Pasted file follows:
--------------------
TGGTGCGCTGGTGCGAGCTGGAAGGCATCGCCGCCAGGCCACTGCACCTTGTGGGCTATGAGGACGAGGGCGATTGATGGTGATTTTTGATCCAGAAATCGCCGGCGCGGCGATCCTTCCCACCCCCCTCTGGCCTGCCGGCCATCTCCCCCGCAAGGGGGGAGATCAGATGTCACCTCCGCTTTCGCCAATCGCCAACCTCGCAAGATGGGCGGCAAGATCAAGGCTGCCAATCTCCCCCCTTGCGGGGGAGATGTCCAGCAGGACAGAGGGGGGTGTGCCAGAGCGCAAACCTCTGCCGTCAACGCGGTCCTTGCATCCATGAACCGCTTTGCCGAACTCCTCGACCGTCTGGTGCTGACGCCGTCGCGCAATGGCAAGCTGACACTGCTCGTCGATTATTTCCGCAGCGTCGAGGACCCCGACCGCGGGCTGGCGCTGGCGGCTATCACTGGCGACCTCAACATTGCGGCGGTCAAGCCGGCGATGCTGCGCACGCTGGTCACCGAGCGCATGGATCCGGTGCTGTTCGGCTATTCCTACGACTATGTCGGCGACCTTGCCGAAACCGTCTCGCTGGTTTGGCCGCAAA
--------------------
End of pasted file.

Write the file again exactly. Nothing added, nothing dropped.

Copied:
TGGTGCGCTGGTGCGAGCTGGAAGGCATCGCCGCCAGGCCACTGCACCTTGTGGGCTATGAGGACGAGGGCGATTGATGGTGATTTTTGATCCAGAAATCGCCGGCGCGGCGATCCTTCCCACCCCCCTCTGGCCTGCCGGCCATCTCCCCCGCAAGGGGGGAGATCAGATGTCACCTCCGCTTTCGCCAATCGCCAACCTCGCAAGATGGGCGGCAAGATCAAGGCTGCCAATCTCCCCCCTTGCGGGGGAGATGTCCAGCAGGACAGAGGGGGGTGTGCCAGAGCGCAAACCTCTGCCGTCAACGCGGTCCTTGCATCCATGAACCGCTTTGCCGAACTCCTCGACCGTCTGGTGCTGACGCCGTCGCGCAATGGCAAGCTGACACTGCTCGTCGATTATTTCCGCAGCGTCGAGGACCCCGACCGCGGGCTGGCGCTGGCGGCTATCACTGGCGACCTCAACATTGCGGCGGTCAAGCCGGCGATGCTGCGCACGCTGGTCACCGAGCGCATGGATCCGGTGCTGTTCGGCTATTCCTACGACTATGTCGGCGACCTTGCCGAAACCGTCTCGCTGGTTTGGCCGCAAA